Machiavel says virtue and riches seldom settle on one man.
          Anatomy of Melancholy. Part ii. Sect. 2, Memb. 2.
50
    Almost in every kingdom the most ancient families have been at first princes’ bastards; their worthiest captains, best wits, greatest scholars, bravest spirits in all our annals, have been base [born].
          Anatomy of Melancholy. Part ii. Sect. 2, Memb. 2.
51
    As he said in Machiavel, omnes eodem patre nati, Adam’s sons, conceived all and born in sin, etc. “We are by nature all as one, all alike, if you see us naked; let us wear theirs and they our clothes, and what is the difference?”
          Anatomy of Melancholy. Part ii. Sect. 2, Memb. 2.
52
    Set a beggar on horseback and he will ride a gallop. 27
          Anatomy of Melancholy. Part ii. Sect. 2, Memb. 2.
53
    Christ himself was poor…. And as he was himself, so he informed his apostles and disciples, they were all poor, prophets poor, apostles poor. 28
          Anatomy of Melancholy. Part ii. Sect. 2, Memb. 3.
54
    Who cannot give good counsel? ’T is cheap, it costs them nothing.
          Anatomy of Melancholy. Part ii. Sect. 2, Memb. 3.
55
    Many things happen between the cup and the lip. 29
          Anatomy of Melancholy. Part ii. Sect. 2, Memb. 3.
56
    What can’t be cured must be endured.
          Anatomy of Melancholy. Part ii. Sect. 2, Memb. 3.
57
    Everything, saith Epictetus, hath two handles,—the one to be held by, the other not.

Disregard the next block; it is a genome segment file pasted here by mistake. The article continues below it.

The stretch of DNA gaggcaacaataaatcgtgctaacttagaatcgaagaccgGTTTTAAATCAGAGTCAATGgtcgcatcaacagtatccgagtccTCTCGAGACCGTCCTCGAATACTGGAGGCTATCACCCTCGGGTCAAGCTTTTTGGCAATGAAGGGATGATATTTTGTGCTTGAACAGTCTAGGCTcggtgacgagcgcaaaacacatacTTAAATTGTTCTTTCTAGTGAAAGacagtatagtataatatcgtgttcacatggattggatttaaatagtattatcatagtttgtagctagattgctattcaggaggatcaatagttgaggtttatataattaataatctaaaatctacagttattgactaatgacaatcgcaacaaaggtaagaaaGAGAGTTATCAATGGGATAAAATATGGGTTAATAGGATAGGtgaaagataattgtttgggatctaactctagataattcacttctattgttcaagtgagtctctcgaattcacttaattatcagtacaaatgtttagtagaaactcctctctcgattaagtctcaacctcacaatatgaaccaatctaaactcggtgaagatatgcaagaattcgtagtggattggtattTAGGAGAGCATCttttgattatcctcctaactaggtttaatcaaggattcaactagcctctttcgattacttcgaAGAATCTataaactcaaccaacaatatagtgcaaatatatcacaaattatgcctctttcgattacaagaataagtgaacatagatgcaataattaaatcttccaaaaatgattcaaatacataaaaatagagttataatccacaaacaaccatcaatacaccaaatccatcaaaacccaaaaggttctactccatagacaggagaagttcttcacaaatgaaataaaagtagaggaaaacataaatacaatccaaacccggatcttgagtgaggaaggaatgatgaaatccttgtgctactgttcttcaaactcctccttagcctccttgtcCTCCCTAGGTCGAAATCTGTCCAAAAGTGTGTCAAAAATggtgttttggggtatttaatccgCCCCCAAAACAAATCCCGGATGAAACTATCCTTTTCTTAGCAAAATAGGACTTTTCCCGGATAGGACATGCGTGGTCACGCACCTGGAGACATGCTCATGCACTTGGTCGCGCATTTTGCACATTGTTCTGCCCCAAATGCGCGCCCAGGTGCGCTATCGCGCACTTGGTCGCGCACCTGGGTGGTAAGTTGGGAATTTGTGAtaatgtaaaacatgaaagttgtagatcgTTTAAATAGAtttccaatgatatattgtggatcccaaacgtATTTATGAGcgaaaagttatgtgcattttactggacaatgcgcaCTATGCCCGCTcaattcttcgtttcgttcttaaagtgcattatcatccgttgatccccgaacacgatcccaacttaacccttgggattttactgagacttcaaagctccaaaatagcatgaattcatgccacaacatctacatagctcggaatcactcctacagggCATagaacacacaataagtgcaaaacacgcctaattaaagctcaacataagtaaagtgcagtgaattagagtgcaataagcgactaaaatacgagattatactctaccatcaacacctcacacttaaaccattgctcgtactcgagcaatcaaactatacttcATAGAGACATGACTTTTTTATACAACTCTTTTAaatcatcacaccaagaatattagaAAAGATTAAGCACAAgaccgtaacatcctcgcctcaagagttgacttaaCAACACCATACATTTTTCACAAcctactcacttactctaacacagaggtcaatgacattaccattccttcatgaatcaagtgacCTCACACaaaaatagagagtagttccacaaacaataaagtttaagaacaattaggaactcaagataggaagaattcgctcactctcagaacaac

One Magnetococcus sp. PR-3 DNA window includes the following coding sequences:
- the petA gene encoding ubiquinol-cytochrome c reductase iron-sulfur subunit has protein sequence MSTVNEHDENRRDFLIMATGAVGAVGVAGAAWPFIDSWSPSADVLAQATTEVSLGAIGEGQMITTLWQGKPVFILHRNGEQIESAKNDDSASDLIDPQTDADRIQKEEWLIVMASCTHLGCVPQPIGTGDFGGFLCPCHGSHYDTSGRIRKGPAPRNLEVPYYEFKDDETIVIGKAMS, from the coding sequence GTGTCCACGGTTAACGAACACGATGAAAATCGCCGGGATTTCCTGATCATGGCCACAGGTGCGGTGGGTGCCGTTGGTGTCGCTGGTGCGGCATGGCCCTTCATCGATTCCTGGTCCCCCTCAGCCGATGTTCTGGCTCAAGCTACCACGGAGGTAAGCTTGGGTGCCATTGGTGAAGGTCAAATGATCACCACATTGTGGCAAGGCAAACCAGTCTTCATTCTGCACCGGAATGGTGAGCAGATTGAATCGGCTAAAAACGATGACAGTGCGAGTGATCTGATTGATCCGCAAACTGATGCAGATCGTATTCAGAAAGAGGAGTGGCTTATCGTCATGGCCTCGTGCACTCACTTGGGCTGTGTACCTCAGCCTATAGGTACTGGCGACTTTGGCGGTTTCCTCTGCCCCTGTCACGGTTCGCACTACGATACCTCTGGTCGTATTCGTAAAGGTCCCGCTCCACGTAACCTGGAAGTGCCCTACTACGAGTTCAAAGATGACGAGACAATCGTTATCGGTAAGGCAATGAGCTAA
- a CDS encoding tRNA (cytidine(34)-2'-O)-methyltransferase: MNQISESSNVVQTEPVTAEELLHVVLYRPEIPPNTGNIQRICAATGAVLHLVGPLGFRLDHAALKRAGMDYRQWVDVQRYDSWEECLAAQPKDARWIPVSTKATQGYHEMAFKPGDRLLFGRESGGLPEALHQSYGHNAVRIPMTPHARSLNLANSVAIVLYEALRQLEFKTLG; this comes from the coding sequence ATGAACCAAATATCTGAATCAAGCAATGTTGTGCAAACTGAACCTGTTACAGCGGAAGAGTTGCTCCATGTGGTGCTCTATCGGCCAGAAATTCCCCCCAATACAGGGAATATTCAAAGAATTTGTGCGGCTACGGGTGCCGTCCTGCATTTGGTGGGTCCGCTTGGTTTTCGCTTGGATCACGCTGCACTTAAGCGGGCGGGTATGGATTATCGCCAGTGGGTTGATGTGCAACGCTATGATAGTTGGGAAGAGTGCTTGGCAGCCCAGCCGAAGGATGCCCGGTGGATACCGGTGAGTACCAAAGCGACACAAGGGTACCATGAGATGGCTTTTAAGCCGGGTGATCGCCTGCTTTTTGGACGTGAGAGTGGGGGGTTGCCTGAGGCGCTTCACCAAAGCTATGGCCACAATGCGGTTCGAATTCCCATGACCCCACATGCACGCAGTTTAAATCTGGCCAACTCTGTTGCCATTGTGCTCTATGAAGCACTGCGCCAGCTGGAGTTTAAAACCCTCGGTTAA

Anatomy of Melancholy. Part ii. Sect. 2, Memb. 3.
58
    All places are distant from heaven alike.
          Anatomy of Melancholy. Part ii. Sect. 2, Memb. 4.
59
    The commonwealth of Venice in their armoury have this inscription: “Happy is that city which in time of peace thinks of war.”
          Anatomy of Melancholy. Part ii. Sect. 2, Memb. 6.
60
    “Let me not live,” saith Aretine’s Antonia, “if I had not rather hear thy discourse than see a play.”
          Anatomy of Melancholy. Part iii. Sect. 1, Memb. 1, Subsect. 1.
61
    Every schoolboy hath that famous testament of Grunnius Corocotta Porcellus at his fingers’ end.
          Anatomy of Melancholy. Part iii. Sect. 1, Memb. 1, Subsect. 1.
62
    Birds of a feather will gather together.
          Anatomy of Melancholy. Part iii. Sect. 1, Memb. 1, Subsect. 2.
63
    And this is that Homer’s golden chain, which reacheth down from heaven to earth, by which every creature is annexed, and depends on his Creator.
          Anatomy of Melancholy. Part iii. Sect. 1, Memb. 2, Subsect. 1.
64
    And hold one another’s noses to the grindstone hard. 30
          Anatomy of Melancholy. Part iii. Sect. 1, Memb. 3.